Fire mitigation practices protect homes |

Fire mitigation practices protect homes

SUMMIT COUNTY – The rivers are raging, the lake is filling and water commissioner Scott Hummer is smiling – but fire danger in the High Country is still very much a reality.

Fire experts and politicians alike- from County Fire Mitigation Officer Patti Maguire to Rep. Scott McInnis, R-Colo. – have spent the past year developing plans and legislation to help avoid the catastrophic wildfires that plagued Colorado last summer.

Summit County got off easy last summer, with several small wildfires, which lumbering slurry bombers easily doused. But Summit County’s vast expanses of forest – primarily lodgepole pine – are dense, old and ripe for fire.

The U.S. Forest Service and Maguire have spent the past year working with numerous homeowners throughout the county to reduce the potential of devastating wildfire losses in the so-called wildland-urban interface, or red zone. The red zone is defined as those areas where homes and water supplies abut the forest.

The importance of fire mitigation was driven home to many during the infamous fire in Oakland, Calif. in 1991. Fed by wind, heat and ample fuel, the Oakland fire spread rapidly, consuming over 3,000 structures. Once firefighters extinguished the fires and evaluated the damage, they noted that one house remained standing. The owner had replaced his wooden shingle roof with fire resistant shingles and planted trees and shrubs far from the house, among many other things.

Fire mitigation won’t eliminate the chances of a fire burning down a house, but it will reduce the odds, Maguire said.

There are numerous things homeowners can do to reduce those odds. The first step is to create a defensible space around your home. If firefighters cannot access a home because of dense brush or tree stands, the likelihood that they will stick around to protect it diminishes.

Around the house

– Thin trees on your property so that their branches are 10 feet away from the branches of neighboring trees. This reduces the chances of a fire spreading through the tops of trees – a crown fire – which is far more difficult to fight than a fire on the ground. It is best to thin trees at least 30 feet around the home, but those parameters change for homes on steep slopes, on ridgelines or above dense brush. There are numerous tree specialists who can assist in densely wooded areas.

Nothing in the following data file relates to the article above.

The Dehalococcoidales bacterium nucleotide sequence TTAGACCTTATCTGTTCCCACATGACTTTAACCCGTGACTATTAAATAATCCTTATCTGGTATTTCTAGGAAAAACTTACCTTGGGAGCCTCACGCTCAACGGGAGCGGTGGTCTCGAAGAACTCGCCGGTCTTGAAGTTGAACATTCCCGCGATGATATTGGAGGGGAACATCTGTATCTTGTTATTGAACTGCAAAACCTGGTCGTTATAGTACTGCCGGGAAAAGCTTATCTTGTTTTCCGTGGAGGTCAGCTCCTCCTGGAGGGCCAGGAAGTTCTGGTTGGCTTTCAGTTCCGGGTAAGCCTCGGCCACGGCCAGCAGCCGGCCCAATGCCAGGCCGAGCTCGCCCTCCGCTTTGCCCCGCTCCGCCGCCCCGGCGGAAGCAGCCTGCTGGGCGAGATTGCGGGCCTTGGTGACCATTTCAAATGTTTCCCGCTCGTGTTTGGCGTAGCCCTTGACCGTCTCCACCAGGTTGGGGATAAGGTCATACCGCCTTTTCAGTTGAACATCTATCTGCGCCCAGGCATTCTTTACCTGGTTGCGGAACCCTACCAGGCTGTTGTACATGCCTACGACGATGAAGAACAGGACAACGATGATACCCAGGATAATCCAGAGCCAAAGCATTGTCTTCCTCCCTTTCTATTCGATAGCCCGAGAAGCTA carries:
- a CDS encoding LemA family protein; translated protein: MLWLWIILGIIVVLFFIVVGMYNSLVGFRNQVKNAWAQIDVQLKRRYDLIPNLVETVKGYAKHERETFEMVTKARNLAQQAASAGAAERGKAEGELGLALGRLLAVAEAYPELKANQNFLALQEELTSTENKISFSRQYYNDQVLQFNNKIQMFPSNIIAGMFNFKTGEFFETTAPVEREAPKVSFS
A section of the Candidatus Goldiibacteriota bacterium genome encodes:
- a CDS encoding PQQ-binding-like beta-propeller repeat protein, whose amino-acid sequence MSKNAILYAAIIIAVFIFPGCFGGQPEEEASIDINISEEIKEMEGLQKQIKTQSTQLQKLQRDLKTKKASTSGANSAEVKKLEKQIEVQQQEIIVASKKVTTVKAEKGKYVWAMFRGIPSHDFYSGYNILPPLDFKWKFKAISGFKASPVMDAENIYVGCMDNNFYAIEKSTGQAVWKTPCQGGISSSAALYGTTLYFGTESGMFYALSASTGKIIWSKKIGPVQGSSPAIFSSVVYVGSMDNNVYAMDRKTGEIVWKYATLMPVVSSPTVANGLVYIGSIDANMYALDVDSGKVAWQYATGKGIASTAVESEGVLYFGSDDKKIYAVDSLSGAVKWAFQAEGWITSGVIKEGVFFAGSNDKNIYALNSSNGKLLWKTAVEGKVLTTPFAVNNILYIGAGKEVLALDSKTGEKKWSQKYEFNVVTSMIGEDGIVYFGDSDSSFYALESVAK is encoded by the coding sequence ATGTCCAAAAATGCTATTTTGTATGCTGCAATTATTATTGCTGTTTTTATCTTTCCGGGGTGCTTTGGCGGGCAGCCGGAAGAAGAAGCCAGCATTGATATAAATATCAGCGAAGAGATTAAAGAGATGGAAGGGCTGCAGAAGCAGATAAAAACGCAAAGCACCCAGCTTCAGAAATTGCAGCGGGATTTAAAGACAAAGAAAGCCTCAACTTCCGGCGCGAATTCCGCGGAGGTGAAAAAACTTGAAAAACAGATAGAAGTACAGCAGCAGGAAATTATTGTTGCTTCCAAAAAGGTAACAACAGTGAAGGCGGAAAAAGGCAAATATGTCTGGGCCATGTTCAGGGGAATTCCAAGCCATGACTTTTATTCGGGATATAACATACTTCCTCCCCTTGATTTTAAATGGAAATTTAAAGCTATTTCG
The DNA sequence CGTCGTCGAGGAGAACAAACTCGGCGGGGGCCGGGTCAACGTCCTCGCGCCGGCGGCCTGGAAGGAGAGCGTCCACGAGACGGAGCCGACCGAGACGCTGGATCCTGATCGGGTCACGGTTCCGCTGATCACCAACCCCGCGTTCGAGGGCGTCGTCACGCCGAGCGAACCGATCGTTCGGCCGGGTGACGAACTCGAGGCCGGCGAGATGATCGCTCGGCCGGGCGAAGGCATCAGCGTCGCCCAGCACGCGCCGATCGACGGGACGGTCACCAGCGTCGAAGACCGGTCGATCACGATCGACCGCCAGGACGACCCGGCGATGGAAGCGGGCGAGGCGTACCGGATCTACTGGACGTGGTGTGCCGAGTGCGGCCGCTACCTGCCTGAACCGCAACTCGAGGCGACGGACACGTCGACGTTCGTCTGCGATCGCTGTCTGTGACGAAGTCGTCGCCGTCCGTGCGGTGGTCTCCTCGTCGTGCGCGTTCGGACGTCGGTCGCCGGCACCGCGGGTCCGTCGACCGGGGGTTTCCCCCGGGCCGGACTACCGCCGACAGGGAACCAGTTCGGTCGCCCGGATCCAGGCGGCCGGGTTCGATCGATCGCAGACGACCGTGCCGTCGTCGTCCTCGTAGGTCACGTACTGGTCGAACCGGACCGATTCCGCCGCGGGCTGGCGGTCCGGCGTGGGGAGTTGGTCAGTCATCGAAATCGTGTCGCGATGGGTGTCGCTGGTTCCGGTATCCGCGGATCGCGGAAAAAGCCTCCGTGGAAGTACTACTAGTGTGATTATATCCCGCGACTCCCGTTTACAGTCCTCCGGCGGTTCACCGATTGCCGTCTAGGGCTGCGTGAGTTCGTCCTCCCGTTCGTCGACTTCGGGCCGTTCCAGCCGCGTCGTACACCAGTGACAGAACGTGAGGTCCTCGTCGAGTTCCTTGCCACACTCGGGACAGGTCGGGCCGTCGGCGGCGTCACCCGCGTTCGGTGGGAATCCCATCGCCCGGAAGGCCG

– Trim remaining tree branches up to three or four feet from the ground. Cutting these branches – called ladder fuels – prevents fire from climbing into trees.

– Keep grasses near the home trimmed. If possible, water them, as greenbelts don’t burn as fast or hot as dried grasses. However, remember that Summit County is still in a drought.

– Clean rooftops and rain gutters of leaves, pine needles and other debris.

– Keep woodpiles at least 30 feet away, and uphill, from the house. Do not store wood under decks or outdoor stairs.

– Don’t store combustibles – lawn mower gasoline, paint and other chemicals – on the deck or in outbuildings adjacent to the home.

– Replace wood shingles with those that are fire resistant.

– Encourage neighbors to do the same. If their homes go up in flames because they failed to address a few safety precautions, it puts the nearby forest and homes in danger.

– Trim branches that hang over the roof or eaves of the house.

The house

– Plan and practice home fire escape drills.

– Know where fire-safe areas are in your neighborhood: meadows, rock outcrops and wide roads. Know all escape routes.

– Inspect and clean your chimney at least once a year.

– Equip your home with smoke detectors and fire extinguishers.

– Install spark arrestors on your chimney, lawn mower, chainsaws and other equipment.

– Post your house number clearly on the house or by the road. Firefighters who can’t find your address will be able to find your home when they see flames rising above the trees – and then it’s too late. Likewise, make sure your driveway is wide enough so emergency vehicles can access the house.

– Store tools – axes, hoses, shovels, hoes and rakes – in an easily accessible place to combat small spot fires.

– Fill a trash barrel with water.

For more information about fire mitigation, contact Patti Maguire at (970) 513-4237.

Jane Stebbins can be reached at (970) 668-3998 ext. 228 or

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